Scenarios for QExit

With important decisions on the future of its bond-buying programme looming, what are the ECB’s options?

The European Central Bank (ECB) is expected to announce the bulk of its decisions on quantitative easing (QE) at its 26 October meeting.

We would expect a broad commitment to extend QE beyond 2017 at a reduced pace, but several options are possible and additional technical details could be postponed to the 14 December meeting. Our baseline scenario remains that asset purchases will be scaled down to EUR40bn per month from the current rate of EUR60bn per month between January and June 2018, before being wound down to zero in the course of H2 2018. But the risks are being tilted towards a ‘slower for longer’ extension.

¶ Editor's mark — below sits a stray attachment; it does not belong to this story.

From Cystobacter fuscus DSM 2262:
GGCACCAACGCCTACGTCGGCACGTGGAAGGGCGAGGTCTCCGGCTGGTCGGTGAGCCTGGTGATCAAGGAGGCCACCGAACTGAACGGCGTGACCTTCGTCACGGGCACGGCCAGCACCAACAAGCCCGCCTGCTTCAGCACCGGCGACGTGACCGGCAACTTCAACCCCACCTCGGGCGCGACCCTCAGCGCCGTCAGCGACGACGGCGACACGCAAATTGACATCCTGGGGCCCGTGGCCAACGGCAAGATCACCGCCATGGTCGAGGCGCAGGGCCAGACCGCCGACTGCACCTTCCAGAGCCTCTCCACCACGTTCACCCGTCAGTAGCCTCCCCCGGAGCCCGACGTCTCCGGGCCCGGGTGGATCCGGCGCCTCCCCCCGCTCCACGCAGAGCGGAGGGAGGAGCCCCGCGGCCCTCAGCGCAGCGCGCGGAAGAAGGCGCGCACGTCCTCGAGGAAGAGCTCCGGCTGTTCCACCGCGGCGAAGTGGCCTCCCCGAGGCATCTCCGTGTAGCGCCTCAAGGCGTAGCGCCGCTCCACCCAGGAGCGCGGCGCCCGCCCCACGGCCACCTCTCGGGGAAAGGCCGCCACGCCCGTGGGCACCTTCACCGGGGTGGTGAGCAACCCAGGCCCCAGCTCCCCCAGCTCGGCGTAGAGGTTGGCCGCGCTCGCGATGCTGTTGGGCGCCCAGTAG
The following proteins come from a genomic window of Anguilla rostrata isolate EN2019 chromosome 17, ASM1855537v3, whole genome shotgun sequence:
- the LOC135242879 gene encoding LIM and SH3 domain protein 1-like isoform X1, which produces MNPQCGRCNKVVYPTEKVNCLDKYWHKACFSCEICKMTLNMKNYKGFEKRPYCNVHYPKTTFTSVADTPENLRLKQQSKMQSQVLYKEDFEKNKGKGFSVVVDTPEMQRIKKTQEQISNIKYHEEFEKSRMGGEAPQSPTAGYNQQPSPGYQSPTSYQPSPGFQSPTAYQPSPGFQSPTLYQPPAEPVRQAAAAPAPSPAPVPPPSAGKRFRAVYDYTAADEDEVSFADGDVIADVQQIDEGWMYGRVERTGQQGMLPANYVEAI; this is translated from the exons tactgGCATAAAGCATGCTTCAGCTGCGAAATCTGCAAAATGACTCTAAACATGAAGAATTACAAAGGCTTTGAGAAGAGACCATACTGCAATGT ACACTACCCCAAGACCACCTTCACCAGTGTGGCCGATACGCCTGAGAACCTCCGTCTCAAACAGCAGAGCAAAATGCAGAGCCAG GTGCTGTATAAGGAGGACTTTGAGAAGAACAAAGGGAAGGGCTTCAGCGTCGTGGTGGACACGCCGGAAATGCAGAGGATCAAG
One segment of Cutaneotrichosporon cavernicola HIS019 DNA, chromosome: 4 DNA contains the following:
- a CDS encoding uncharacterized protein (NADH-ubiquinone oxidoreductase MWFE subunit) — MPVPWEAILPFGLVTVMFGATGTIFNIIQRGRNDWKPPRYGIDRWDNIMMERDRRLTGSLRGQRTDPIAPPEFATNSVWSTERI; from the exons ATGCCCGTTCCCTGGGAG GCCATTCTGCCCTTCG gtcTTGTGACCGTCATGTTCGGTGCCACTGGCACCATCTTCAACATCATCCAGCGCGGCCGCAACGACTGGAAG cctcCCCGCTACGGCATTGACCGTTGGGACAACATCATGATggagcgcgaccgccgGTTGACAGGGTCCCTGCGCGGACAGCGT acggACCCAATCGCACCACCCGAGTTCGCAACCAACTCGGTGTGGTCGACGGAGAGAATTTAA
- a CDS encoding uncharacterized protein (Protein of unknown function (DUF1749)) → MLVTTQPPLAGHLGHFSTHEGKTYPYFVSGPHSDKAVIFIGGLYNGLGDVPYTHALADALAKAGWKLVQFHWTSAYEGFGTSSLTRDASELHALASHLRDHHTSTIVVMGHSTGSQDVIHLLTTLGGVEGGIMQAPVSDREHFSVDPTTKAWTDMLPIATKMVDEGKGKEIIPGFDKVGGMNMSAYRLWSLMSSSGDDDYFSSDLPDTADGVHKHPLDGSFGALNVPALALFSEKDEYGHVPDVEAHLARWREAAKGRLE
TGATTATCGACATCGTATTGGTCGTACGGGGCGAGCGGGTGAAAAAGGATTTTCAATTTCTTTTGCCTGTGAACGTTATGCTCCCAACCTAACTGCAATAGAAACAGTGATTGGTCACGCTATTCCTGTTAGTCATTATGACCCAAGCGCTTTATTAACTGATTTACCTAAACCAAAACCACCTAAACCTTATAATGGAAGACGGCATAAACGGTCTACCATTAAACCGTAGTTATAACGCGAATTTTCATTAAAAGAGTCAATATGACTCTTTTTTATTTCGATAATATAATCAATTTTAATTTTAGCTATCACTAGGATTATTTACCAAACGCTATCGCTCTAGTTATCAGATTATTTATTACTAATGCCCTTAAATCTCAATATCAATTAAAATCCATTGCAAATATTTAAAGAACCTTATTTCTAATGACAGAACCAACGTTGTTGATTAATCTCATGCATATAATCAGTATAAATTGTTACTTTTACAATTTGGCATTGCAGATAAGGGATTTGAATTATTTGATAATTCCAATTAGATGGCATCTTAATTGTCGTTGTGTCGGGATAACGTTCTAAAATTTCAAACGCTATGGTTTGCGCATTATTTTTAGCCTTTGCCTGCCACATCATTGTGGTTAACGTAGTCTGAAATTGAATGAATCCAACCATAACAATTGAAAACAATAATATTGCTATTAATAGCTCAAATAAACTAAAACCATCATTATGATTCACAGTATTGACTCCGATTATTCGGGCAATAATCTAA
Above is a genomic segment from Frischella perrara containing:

But the final decision will depend on the ECB’s assessment of two conflicting signals: the pick-up in underlying price and wage dynamics, and the tightening of financial conditions driven by the exchange rate. We therefore believe it is worth looking at alternative scenarios for the ECB’s monetary strategy, including changes in the composition and parameters of QE that we think will be necessary given the bond scarcity constraints the central bank is facing.

All in all, we have long argued that the ECB can, should, and will increase QE flexibility within the current framework, i.e. maintaining existing rules for issuer limits and capital keys. Specifically, we expect the ECB to change the composition of asset purchases, including a higher share of corporate and supranational debt purchases, while tolerating larger deviations from capital keys as a fair price to pay for a credible QE extension.

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